As for forward-looking figures, another strong quarter is expected in FY22 Q3. Consumer growth is anticipated to be in the high single digits, Dynamics growth is guesstimated to be somewhere in the mid-twenties (percent) range, and Azure revenue growth should be up sequentially. $15.6-15.85 billion in revenue is expected for productivity business, while Intelligent Cloud is estimated to bring in $18.75-19 billion, driven by Azure. Surface growth is forecast for the "mid-teens," while Windows OEM growth is expected to land in the high single digits. Gaming revenue should grow in the mid-single digits, and consoles will continue to be impacted by supply chain uncertainty (that means Xbox Series X).
Robert Carnevale is the News Editor for Windows Central. He's a big fan of Kinect (it lives on in his heart), Sonic the Hedgehog, and the legendary intersection of those two titans, Sonic Free Riders. He is the author of Cold War 2395. Have a useful tip? Send it to email@example.com.
TLDR: By the time the Activision deal closds they'll have earned more in '22 than they'll have to pay.
So, contrary to some reports, they won't really have to dip into the cash stash.
Instead, they'll have to figure out how to spend next year's $80B profit. 😱
Damn I should have bought in at $80 a share. 😜
Thats money to buy Take Two or something.. (Phil rubbing his hands rn :P)
MSFT had $150 billion in cash. With the Activision purchase they will have $80 billion. However, if you divide the current dividend of $2.48 by 3%, you get a stock value of $83. If you divide by 1% you get a value of $248. Why pay $300? If you assume dividend increase 10% a year, you must wait 14 years for your dividend to reach 3% at a purchase price of $300. That is OK if you in your 20s. I would rather buy Exxon with a dividend of 5% now. I know, Exxon is a doomed company. Doubtful over the next 14 years. What about Big MO. Still hanging around after the Clinton shakedown.
Future growth matters.
So does stability: MS stock started to boom after they went on their subscription services kick. What does Exxon's future look like in an age of electric cars and war on plastic?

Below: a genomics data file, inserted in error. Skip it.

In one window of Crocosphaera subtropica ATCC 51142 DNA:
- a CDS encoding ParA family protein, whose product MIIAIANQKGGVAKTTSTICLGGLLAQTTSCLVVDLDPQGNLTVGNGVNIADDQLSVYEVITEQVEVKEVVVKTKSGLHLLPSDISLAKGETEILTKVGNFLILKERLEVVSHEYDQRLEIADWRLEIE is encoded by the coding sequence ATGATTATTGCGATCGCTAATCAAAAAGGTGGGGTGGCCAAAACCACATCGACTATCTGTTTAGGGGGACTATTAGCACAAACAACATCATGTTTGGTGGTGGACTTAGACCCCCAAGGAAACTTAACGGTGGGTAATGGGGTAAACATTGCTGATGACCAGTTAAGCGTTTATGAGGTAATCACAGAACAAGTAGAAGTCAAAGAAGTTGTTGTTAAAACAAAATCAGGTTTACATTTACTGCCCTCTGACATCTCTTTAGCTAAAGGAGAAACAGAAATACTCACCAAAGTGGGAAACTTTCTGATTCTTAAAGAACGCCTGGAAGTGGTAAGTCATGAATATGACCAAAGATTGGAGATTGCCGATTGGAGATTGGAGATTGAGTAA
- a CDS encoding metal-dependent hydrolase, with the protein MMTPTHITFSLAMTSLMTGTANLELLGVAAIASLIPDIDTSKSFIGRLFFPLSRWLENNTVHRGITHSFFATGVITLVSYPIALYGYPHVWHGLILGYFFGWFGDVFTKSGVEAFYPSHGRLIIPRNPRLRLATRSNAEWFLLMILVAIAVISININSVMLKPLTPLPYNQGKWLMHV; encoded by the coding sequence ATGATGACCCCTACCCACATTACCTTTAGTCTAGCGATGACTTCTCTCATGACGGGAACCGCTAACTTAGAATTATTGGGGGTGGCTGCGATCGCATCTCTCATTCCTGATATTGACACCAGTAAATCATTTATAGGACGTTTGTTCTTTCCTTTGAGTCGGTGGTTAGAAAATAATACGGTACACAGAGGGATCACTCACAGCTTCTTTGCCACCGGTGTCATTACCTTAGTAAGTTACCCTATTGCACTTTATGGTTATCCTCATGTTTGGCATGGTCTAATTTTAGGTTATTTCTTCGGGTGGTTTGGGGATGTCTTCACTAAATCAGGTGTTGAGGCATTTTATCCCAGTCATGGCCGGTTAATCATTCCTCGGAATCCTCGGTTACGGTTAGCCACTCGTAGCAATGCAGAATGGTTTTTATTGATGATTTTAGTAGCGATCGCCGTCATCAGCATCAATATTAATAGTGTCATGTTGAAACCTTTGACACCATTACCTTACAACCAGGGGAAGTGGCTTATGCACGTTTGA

They should be investing in SNRs or Lithium mines. Are they?
(Honda is looking to get into rockets and launch services.) If anything, MS stock might be undervalued.
In the Activision announcement they dropped the buzzword "metaverse" once. What if they are serious? Try this: metaverse = community. Other metaverse players are focused on the platform first and *hoping* to buikd communities there. Meanwhile, MS already has the communities and the means to unify them: Gamepass.
Metaverse. The word doesn't mean what the media thinks it means.
I am glad you mentioned growth. I bought MSFT when it was $35 knowing the future growth would push the stock higher. However, at $300 and a PE of 28 ($300 divided by 2 times $5.23--trailing 6 month earnings) implies a need for high growth to maintain current PE. If the growth of MSFT does not remain at 15% plus on revenue, I would assume the PE will retract. You also need to factor in the impact of higher interest rates. If the 10-year treasury moves to its typical long-term rate (4%), then the valuation of many assets would have to fall. There is an ocean of money in private hands flowing around the world looking for good investments. MSFT is a good investment and has many years of strong growth. But if Treasuries rise to 4% they become attractive places to soak up tons of cash used to generate interest to supply income to billions of people. I just don't know how interests will react to Fed Policy. Will the 10-year Treasury rise to 4% in 5 years? The 10-year Treasury was 4% on October 31st 2008. If you look back over the last 13 years, you can clearly see what caused the reduction in rates (financial recession and huge government stimulus). That must come to an end and this cash will have to be absorbed through monetary policy--higher interest rates and lower Fed purchases. Prudence is warranted if you are approaching 50. If you're in your 20s, buy and hold MSFT for the rest of your life. You do not need to worry too much about Fed policy impacting the valuation of MSFT with a 20 plus year investment horizon.
BTW. on 3/31/2010 MSFT was about $30. Its trailing 12 months earnings was $1.93. So, in 2010 the PE ratio was 15. I would rather buy a growth stock at a PE of 15 than a PE of 28. This is why I would be careful committing capital in high PE stocks. We you see a drop in MSFT? Sure, when the market resets to the new higher interest rate environment as we address high inflation.
Sorry to repeat myself. The Empire strikes back.... Always.
They just need to avoid fuzzy arbordal little people.